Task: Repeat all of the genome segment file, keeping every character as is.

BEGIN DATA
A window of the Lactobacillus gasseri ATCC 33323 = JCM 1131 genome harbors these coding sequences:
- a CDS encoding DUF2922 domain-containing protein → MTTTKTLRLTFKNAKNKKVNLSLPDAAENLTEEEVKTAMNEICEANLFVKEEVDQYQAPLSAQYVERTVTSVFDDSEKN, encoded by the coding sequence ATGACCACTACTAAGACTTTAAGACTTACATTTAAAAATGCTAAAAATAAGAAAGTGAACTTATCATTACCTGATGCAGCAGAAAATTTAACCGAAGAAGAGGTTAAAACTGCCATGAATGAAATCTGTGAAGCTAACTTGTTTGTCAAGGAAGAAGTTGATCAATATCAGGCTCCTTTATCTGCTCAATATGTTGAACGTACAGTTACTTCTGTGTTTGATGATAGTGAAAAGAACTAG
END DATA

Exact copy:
A window of the Lactobacillus gasseri ATCC 33323 = JCM 1131 genome harbors these coding sequences:
- a CDS encoding DUF2922 domain-containing protein → MTTTKTLRLTFKNAKNKKVNLSLPDAAENLTEEEVKTAMNEICEANLFVKEEVDQYQAPLSAQYVERTVTSVFDDSEKN, encoded by the coding sequence ATGACCACTACTAAGACTTTAAGACTTACATTTAAAAATGCTAAAAATAAGAAAGTGAACTTATCATTACCTGATGCAGCAGAAAATTTAACCGAAGAAGAGGTTAAAACTGCCATGAATGAAATCTGTGAAGCTAACTTGTTTGTCAAGGAAGAAGTTGATCAATATCAGGCTCCTTTATCTGCTCAATATGTTGAACGTACAGTTACTTCTGTGTTTGATGATAGTGAAAAGAACTAG